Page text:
Reducing chemical weed controls in Exeter
Published: 19 May 2021
People in Exeter are playing their part in helping reduce the city’s reliance on chemical weed controls.
A number of residents in Exeter have elected to opt out of the first weed spray of the city’s roads.
The City Council is keen to reduce the use of potentially damaging chemical controls in Exeter. Recently it offered residents the chance to opt out of chemical weed controls if they could maintain their own section of road or cul-de-sac.
The Council can confirm that it received 30 requests to opt out and that the request period for the May treatment had now closed.
This month’s treatment started on Monday (17 May) and will take around 28 days to complete.
People will get a chance to opt out again for a second treatment in August. They can do this either individually, or as part of a residential group.
The Council will publicise the chance to opt out for this period later in the summer.
Cllr David Harvey, Lead Councillor for City Management, said that the Green Space team had significantly reduced the use of chemical controls in the last four years.
“We wanted to give people an option to opt out and help reduce our dependency on chemical controls still further,” he said.
“As long as people can demonstrate that they are able to maintain their road or cul-de-sac chemical free, then we are all in favour of it,” he added.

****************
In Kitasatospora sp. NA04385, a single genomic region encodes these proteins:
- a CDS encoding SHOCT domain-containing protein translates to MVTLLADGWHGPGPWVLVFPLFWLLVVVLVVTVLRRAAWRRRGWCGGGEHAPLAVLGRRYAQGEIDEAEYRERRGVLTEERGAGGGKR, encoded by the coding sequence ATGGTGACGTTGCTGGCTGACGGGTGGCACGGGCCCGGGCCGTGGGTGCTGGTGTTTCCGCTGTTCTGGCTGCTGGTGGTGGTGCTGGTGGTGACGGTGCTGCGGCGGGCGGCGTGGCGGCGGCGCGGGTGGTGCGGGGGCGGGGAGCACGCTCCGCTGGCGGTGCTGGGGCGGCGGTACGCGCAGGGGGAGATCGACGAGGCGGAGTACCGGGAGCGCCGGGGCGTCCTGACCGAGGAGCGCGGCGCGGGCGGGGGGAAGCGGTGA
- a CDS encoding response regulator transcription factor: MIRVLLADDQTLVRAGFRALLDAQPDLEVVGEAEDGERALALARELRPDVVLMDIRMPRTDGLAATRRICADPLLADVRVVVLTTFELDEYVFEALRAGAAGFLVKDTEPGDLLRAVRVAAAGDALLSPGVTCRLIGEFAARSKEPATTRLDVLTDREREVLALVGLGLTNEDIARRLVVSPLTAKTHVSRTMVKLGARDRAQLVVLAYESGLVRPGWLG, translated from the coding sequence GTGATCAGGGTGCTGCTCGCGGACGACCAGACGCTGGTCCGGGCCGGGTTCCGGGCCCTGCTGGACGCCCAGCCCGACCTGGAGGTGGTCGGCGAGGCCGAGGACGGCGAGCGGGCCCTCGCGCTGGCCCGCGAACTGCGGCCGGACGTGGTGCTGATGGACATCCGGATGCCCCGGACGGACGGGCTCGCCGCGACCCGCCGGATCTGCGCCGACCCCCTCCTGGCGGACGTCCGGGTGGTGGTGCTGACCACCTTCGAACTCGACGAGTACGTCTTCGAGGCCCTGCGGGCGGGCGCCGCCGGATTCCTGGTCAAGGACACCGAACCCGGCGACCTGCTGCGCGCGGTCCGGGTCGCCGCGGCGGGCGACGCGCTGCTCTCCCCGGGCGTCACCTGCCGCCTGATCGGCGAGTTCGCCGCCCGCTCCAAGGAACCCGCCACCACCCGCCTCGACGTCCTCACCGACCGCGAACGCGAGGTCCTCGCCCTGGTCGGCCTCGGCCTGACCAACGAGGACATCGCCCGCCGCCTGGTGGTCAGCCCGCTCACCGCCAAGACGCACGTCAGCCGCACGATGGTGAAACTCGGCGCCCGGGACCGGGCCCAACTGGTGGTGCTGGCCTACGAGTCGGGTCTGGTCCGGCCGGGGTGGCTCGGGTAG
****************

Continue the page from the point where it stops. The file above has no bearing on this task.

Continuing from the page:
“It would be unrealistic to expect to do the whole city without chemical controls but the more we can reduce the better,” he said.
In 2019 the City Council committed to a Net Zero Carbon Exeter by 2030.
As part of that commitment, biodiversity has become a significant part of the Green Spaces strategy. Over the last four years the Green Space team, working with partners in Devon Wildlife Trust and Devon County Council, have worked to build on a biodiversity programme, started by the ‘Wild City’, wild flower meadows.
In 2019 and 2020, this initiative progressed, and now, across the city, highways grass verges are maintained as part of an extensive, and interlinked, meadow grass programme.
This programme helps to support habitat for dramatically declining invertebrate and pollinating species.
The Council recognised that continuing to build on existing biodiversity work was only one step towards managing an increasingly recognised environmental crisis.
Understanding the environmental impacts of the Green Space service, including the use chemical weed control, was another.
To help combat species and biodiversity loss, the Council also committed in 2019 to investigating safe alternatives to weed control, as well as actively pursuing reductions in the use of chemical controls wherever practicable.